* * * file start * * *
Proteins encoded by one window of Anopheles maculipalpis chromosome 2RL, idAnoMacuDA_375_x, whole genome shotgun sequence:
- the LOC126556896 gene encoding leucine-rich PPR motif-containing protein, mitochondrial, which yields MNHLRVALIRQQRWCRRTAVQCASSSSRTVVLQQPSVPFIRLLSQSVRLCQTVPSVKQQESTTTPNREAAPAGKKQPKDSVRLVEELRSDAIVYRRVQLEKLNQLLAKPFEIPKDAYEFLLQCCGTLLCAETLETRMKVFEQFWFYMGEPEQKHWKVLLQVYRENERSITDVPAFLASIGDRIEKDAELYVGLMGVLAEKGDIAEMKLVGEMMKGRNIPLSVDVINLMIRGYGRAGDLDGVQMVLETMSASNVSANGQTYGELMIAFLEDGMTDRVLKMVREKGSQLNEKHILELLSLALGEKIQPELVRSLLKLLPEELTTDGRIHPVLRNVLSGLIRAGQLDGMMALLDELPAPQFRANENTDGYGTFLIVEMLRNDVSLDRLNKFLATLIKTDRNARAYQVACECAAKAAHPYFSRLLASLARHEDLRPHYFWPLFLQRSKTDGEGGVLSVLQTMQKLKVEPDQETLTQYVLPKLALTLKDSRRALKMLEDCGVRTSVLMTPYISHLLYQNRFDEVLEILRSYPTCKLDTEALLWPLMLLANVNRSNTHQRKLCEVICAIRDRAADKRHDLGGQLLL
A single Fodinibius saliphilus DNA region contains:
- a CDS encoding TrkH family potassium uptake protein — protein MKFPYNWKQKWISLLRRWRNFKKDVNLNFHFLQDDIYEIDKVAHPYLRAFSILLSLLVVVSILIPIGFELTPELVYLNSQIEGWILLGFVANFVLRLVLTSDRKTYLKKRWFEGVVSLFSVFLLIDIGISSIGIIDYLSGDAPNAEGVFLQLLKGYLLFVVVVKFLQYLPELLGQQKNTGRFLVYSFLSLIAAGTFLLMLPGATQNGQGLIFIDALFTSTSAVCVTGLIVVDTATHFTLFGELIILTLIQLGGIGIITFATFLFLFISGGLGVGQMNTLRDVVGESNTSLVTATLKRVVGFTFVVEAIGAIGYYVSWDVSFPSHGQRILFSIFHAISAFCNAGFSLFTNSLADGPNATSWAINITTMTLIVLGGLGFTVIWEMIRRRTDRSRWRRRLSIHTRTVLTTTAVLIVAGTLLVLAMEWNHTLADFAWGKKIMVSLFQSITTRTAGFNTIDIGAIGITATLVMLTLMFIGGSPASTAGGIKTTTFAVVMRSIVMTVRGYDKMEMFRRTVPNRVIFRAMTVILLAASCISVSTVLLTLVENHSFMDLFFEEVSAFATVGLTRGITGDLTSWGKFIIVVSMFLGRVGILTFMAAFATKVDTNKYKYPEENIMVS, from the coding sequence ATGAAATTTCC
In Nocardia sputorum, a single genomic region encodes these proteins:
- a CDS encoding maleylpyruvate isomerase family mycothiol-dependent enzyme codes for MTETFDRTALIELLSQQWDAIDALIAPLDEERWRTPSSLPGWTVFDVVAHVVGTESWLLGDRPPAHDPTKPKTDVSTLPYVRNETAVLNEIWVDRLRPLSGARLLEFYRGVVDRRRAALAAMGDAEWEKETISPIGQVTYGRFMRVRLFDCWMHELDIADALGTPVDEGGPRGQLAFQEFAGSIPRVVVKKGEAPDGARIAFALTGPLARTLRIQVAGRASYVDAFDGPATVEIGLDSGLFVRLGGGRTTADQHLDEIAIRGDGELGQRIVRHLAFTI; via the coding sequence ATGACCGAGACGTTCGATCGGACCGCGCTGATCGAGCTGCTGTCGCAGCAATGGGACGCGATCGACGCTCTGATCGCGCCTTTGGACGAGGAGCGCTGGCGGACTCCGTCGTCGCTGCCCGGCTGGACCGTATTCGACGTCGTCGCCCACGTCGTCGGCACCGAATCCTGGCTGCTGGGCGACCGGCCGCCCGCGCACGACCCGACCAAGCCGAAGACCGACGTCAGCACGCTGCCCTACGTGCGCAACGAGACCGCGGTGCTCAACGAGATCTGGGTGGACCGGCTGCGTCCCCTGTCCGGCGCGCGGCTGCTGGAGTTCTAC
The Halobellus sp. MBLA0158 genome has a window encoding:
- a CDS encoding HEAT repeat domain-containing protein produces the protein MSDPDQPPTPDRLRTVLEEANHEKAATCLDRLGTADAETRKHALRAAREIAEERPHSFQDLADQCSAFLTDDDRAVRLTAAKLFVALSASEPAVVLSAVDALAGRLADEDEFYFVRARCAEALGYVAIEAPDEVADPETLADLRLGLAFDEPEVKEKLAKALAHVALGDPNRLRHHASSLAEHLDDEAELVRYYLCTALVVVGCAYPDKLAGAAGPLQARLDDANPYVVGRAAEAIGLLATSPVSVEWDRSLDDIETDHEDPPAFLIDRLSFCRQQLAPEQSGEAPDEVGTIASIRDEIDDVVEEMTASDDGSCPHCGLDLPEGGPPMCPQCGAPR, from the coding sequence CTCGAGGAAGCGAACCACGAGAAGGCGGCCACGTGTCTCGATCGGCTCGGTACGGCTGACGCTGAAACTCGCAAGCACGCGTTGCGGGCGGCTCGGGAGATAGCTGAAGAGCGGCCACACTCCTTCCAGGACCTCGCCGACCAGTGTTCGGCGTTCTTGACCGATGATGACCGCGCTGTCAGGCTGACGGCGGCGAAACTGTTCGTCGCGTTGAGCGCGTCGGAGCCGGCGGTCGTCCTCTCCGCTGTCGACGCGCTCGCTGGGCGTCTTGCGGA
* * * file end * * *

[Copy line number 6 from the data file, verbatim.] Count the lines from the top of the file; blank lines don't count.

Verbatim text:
- a CDS encoding maleylpyruvate isomerase family mycothiol-dependent enzyme codes for MTETFDRTALIELLSQQWDAIDALIAPLDEERWRTPSSLPGWTVFDVVAHVVGTESWLLGDRPPAHDPTKPKTDVSTLPYVRNETAVLNEIWVDRLRPLSGARLLEFYRGVVDRRRAALAAMGDAEWEKETISPIGQVTYGRFMRVRLFDCWMHELDIADALGTPVDEGGPRGQLAFQEFAGSIPRVVVKKGEAPDGARIAFALTGPLARTLRIQVAGRASYVDAFDGPATVEIGLDSGLFVRLGGGRTTADQHLDEIAIRGDGELGQRIVRHLAFTI; via the coding sequence ATGACCGAGACGTTCGATCGGACCGCGCTGATCGAGCTGCTGTCGCAGCAATGGGACGCGATCGACGCTCTGATCGCGCCTTTGGACGAGGAGCGCTGGCGGACTCCGTCGTCGCTGCCCGGCTGGACCGTATTCGACGTCGTCGCCCACGTCGTCGGCACCGAATCCTGGCTGCTGGGCGACCGGCCGCCCGCGCACGACCCGACCAAGCCGAAGACCGACGTCAGCACGCTGCCCTACGTGCGCAACGAGACCGCGGTGCTCAACGAGATCTGGGTGGACCGGCTGCGTCCCCTGTCCGGCGCGCGGCTGCTGGAGTTCTAC